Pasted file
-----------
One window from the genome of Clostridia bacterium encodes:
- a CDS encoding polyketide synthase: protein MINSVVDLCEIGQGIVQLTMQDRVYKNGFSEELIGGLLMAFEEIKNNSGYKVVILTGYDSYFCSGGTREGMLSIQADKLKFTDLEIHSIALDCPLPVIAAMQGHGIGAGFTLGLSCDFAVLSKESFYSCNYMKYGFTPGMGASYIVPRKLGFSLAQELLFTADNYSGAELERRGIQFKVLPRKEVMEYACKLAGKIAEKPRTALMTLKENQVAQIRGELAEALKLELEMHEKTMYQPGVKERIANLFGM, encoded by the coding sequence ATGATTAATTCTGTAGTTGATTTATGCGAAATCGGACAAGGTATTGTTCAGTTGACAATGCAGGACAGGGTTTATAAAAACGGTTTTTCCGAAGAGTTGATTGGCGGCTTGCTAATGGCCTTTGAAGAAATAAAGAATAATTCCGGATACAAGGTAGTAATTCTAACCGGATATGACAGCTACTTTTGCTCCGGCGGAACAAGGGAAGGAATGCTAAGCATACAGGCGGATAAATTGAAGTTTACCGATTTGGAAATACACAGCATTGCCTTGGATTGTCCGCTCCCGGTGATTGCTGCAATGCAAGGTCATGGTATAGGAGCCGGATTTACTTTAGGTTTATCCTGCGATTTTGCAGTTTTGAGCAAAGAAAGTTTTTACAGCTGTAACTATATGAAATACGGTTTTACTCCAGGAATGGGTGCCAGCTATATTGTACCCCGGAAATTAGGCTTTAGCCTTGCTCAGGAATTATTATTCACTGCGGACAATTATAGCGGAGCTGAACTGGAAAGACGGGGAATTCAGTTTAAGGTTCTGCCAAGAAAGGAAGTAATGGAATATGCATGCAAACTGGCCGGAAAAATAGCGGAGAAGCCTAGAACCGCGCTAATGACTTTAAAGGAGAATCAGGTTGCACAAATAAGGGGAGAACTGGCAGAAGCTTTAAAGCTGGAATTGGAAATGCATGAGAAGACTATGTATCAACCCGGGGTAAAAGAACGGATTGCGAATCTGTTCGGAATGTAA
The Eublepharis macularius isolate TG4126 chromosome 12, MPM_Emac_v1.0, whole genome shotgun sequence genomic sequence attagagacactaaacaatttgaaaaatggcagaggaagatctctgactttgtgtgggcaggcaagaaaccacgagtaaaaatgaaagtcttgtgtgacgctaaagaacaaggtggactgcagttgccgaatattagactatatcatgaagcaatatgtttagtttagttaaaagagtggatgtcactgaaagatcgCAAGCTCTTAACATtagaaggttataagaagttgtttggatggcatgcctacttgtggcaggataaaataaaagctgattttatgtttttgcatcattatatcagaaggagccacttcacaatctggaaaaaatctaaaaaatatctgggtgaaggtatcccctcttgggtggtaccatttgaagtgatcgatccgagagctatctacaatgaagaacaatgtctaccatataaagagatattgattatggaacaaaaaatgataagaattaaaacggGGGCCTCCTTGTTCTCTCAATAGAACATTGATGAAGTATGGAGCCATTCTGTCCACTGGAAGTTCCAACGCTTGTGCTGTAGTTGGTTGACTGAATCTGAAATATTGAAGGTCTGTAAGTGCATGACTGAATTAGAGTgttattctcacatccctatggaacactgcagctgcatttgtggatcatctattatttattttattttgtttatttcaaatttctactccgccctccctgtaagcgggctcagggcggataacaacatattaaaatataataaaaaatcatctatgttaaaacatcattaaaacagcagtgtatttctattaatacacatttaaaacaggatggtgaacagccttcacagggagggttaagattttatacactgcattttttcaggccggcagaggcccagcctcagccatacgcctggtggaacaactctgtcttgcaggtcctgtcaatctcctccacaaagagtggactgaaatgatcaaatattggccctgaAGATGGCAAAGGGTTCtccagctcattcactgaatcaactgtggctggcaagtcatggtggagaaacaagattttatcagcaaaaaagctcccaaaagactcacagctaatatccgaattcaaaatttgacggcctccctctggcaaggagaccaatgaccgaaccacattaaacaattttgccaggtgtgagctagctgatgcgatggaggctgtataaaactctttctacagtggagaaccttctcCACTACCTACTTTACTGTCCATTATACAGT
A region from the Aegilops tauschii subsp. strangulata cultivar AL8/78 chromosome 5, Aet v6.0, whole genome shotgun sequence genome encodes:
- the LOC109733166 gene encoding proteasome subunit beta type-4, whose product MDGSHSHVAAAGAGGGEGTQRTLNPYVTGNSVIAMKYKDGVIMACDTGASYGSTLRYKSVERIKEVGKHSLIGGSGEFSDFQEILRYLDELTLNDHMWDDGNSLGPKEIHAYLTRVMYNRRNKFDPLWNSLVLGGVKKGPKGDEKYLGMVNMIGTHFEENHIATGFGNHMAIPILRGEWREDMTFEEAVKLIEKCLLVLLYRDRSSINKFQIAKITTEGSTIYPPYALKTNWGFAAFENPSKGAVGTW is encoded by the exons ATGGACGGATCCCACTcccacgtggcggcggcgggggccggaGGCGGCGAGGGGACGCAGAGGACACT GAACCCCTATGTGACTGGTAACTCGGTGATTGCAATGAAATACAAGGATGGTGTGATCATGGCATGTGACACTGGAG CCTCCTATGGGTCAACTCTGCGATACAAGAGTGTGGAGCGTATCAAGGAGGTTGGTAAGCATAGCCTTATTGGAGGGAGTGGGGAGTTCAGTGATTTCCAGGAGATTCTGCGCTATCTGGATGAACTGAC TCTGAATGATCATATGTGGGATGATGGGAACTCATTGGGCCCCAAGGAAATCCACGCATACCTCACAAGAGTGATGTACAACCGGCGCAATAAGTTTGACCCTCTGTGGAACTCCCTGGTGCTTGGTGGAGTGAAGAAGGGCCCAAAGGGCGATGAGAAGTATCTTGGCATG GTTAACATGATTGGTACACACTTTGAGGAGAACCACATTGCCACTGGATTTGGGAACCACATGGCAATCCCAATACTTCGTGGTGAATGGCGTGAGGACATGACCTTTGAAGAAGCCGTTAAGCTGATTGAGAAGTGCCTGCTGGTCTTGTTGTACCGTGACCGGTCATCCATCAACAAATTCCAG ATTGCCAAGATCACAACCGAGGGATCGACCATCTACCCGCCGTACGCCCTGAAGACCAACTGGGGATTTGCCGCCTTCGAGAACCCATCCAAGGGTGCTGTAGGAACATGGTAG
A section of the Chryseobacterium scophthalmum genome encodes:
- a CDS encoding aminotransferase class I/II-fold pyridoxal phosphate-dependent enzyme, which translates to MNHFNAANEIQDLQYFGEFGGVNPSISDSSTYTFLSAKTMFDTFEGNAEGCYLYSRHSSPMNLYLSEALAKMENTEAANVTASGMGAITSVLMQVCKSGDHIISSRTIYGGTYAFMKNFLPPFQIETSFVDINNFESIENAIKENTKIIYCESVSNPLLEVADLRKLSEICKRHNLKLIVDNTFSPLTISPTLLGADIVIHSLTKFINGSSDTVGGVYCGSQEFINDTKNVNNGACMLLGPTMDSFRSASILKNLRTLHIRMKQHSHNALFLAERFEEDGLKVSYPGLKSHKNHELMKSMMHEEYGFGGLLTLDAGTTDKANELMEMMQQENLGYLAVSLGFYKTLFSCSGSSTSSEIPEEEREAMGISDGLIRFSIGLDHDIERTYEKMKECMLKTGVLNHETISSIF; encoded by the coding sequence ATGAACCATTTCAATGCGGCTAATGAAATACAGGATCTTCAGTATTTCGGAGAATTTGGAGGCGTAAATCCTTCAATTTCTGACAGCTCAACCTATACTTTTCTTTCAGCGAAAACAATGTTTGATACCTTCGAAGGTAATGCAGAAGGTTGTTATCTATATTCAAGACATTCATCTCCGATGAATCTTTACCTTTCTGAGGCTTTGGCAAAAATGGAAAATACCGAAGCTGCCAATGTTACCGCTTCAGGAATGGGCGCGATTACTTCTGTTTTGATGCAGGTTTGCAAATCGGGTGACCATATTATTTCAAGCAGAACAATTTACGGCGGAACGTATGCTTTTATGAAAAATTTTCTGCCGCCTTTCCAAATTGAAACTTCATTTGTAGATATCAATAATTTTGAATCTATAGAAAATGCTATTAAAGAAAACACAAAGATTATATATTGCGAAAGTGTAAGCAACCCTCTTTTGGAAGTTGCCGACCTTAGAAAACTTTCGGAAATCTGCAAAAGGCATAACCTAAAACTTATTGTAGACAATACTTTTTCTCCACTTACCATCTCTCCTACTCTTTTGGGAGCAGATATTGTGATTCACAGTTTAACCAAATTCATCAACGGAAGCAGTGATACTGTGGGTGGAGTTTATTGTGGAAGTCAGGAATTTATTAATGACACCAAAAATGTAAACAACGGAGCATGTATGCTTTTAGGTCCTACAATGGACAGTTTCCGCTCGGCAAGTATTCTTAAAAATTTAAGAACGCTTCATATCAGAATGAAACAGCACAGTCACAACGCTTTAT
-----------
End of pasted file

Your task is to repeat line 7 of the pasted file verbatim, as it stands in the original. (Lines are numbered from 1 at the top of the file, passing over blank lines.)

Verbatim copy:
- a CDS encoding aminotransferase class I/II-fold pyridoxal phosphate-dependent enzyme, which translates to MNHFNAANEIQDLQYFGEFGGVNPSISDSSTYTFLSAKTMFDTFEGNAEGCYLYSRHSSPMNLYLSEALAKMENTEAANVTASGMGAITSVLMQVCKSGDHIISSRTIYGGTYAFMKNFLPPFQIETSFVDINNFESIENAIKENTKIIYCESVSNPLLEVADLRKLSEICKRHNLKLIVDNTFSPLTISPTLLGADIVIHSLTKFINGSSDTVGGVYCGSQEFINDTKNVNNGACMLLGPTMDSFRSASILKNLRTLHIRMKQHSHNALFLAERFEEDGLKVSYPGLKSHKNHELMKSMMHEEYGFGGLLTLDAGTTDKANELMEMMQQENLGYLAVSLGFYKTLFSCSGSSTSSEIPEEEREAMGISDGLIRFSIGLDHDIERTYEKMKECMLKTGVLNHETISSIF; encoded by the coding sequence ATGAACCATTTCAATGCGGCTAATGAAATACAGGATCTTCAGTATTTCGGAGAATTTGGAGGCGTAAATCCTTCAATTTCTGACAGCTCAACCTATACTTTTCTTTCAGCGAAAACAATGTTTGATACCTTCGAAGGTAATGCAGAAGGTTGTTATCTATATTCAAGACATTCATCTCCGATGAATCTTTACCTTTCTGAGGCTTTGGCAAAAATGGAAAATACCGAAGCTGCCAATGTTACCGCTTCAGGAATGGGCGCGATTACTTCTGTTTTGATGCAGGTTTGCAAATCGGGTGACCATATTATTTCAAGCAGAACAATTTACGGCGGAACGTATGCTTTTATGAAAAATTTTCTGCCGCCTTTCCAAATTGAAACTTCATTTGTAGATATCAATAATTTTGAATCTATAGAAAATGCTATTAAAGAAAACACAAAGATTATATATTGCGAAAGTGTAAGCAACCCTCTTTTGGAAGTTGCCGACCTTAGAAAACTTTCGGAAATCTGCAAAAGGCATAACCTAAAACTTATTGTAGACAATACTTTTTCTCCACTTACCATCTCTCCTACTCTTTTGGGAGCAGATATTGTGATTCACAGTTTAACCAAATTCATCAACGGAAGCAGTGATACTGTGGGTGGAGTTTATTGTGGAAGTCAGGAATTTATTAATGACACCAAAAATGTAAACAACGGAGCATGTATGCTTTTAGGTCCTACAATGGACAGTTTCCGCTCGGCAAGTATTCTTAAAAATTTAAGAACGCTTCATATCAGAATGAAACAGCACAGTCACAACGCTTTAT